Our evening meal was delightful sitting out on a balcony looking up at the starlit sky and a beautiful moon.  Nats helpfully suggested which dishes we should sample.  His advice in this area is a real bonus on this tour. 

Slept well in a beautifully decorated room.

Friday 20 May 2016

Al's Musings - South India trip Jan 2016 - Day 6

Mon 11 Jan

Woken just after 4am by the very loud sound of the fishing boats heading out to sea.  This was followed by loud local religious chanting/singing, which we subsequently found was common in South India at this hour. When the sun rose, it streamed straight through into our door from over the sea.

After a lovely breakfast in the open dining room, we headed back to Pondicherry.  Along the way, we collected our guide for the day, Kamachi, who also happened to be a lawyer.  She spoke very good English.

In the early morning light we took a delightful cycle rickshaw ride through the French quarter, noting the influence of the French in the architecture of the buildings  with arched and wrought iron gateways.  Afterwards, we drove around in our van visiting two wonderful Catholic churches and poked our nose into the Sri Aurobindo ashram and saw the ashrams’ paper-making centre.  We then strolled through the absolutely delightful Pondicherry flower, fruit, veggie and fish market.

Lunch was taken at a French bakery, “Baker Street” with authentic French baking – we had a pizza and ham quiche – not exactly French but very tasty.  Also tasted some delightful sweet morsels.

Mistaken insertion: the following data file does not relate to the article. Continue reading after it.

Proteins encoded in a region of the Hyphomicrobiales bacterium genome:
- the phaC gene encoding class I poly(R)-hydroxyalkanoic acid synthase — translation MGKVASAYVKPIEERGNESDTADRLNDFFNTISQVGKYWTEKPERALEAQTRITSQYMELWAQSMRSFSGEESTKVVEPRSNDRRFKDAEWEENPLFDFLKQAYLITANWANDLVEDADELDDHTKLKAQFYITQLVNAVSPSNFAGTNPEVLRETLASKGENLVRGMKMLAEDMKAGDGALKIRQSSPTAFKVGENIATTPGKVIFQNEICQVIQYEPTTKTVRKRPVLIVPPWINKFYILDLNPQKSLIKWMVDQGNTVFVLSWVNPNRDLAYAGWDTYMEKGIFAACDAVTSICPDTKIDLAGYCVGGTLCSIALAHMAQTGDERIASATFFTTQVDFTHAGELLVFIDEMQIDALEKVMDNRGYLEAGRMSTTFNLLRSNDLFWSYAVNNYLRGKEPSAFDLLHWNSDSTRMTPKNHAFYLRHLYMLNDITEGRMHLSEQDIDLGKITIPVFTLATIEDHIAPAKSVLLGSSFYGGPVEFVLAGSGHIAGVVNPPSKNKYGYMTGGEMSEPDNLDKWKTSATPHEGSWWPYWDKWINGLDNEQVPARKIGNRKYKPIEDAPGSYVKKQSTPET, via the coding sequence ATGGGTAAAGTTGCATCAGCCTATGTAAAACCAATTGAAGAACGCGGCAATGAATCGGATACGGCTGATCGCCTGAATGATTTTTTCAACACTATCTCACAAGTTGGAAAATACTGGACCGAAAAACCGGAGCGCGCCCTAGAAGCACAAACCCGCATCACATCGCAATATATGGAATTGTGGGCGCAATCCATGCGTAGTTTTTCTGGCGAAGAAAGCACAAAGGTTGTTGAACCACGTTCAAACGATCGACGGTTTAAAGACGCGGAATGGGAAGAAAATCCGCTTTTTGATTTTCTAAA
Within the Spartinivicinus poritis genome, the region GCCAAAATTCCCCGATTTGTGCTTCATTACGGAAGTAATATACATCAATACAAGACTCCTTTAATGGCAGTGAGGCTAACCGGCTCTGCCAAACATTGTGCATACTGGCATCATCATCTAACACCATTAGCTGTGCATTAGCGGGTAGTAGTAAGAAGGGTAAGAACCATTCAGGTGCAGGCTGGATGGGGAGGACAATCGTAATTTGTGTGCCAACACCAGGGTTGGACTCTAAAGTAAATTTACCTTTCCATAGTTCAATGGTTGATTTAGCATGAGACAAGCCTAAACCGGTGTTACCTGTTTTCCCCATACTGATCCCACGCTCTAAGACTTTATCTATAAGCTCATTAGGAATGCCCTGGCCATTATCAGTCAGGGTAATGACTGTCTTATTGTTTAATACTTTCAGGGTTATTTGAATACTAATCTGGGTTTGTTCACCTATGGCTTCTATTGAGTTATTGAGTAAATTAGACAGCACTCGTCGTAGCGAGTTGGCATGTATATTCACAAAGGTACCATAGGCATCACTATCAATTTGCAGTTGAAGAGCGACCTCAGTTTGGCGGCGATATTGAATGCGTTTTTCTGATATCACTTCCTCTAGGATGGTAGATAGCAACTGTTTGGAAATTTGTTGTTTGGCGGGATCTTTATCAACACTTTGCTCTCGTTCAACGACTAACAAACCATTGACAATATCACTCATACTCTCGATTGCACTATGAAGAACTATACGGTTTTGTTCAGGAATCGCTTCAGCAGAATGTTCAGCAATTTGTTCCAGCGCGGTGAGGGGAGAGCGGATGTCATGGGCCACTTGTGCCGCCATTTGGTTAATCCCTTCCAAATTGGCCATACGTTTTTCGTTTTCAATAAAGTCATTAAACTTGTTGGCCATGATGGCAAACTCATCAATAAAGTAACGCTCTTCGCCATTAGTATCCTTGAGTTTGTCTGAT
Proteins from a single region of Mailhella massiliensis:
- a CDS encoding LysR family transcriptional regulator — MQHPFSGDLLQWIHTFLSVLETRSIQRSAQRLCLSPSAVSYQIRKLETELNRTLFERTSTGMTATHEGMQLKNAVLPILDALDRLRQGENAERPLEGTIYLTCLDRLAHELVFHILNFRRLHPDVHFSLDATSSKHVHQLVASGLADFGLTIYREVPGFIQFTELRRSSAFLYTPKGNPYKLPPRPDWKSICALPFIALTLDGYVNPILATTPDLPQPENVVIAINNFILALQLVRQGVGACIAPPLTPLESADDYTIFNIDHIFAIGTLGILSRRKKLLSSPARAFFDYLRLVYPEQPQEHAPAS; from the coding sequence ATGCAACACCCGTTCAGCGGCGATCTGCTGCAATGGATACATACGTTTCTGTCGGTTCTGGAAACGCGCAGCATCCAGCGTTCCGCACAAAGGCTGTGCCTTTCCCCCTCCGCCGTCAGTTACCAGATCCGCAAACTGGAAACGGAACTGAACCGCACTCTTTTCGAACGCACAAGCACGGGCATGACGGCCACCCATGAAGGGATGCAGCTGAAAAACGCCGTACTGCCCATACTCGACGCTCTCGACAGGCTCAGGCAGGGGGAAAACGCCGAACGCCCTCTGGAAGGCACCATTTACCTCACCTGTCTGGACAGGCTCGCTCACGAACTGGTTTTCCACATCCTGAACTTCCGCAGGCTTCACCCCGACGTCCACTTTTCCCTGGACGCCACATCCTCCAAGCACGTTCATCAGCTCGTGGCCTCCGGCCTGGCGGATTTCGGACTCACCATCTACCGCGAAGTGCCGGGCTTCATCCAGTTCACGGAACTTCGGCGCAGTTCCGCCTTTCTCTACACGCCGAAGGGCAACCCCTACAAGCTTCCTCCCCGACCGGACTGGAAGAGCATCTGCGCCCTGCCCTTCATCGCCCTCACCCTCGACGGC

In the afternoon we visited Auroville and were impressed with the imposing matrimandir – a huge golden globe that is used as a meditation dwelling only by devout followers.  Outsiders aren’t allowed in.

Returning to our village we relaxed with a cooling swim and dined at night in the restaurant. 

Friday 13 May 2016

Al's Musings - South India trip Jan 2016 - Day 5

Sun 10 Jan

Early start to wander around the incredible sculptured rocks of Mahabalipuram, dating back to the 7th Century. 

We were accompanied by a very knowledgeable guide, Cholan, who explained all of the details of the carvings in the rock.  Visiting these sculptures was a rich experience which I’m sure will prove to be a highlight of our tour.  I captured lots of photos and videos of this enchanting place.

We got back to our Resort at midday in time to check out and went to a nearby vegetarian restaurant for lunch with Nats.  Had aloo gobi and a vegetable kofta curry.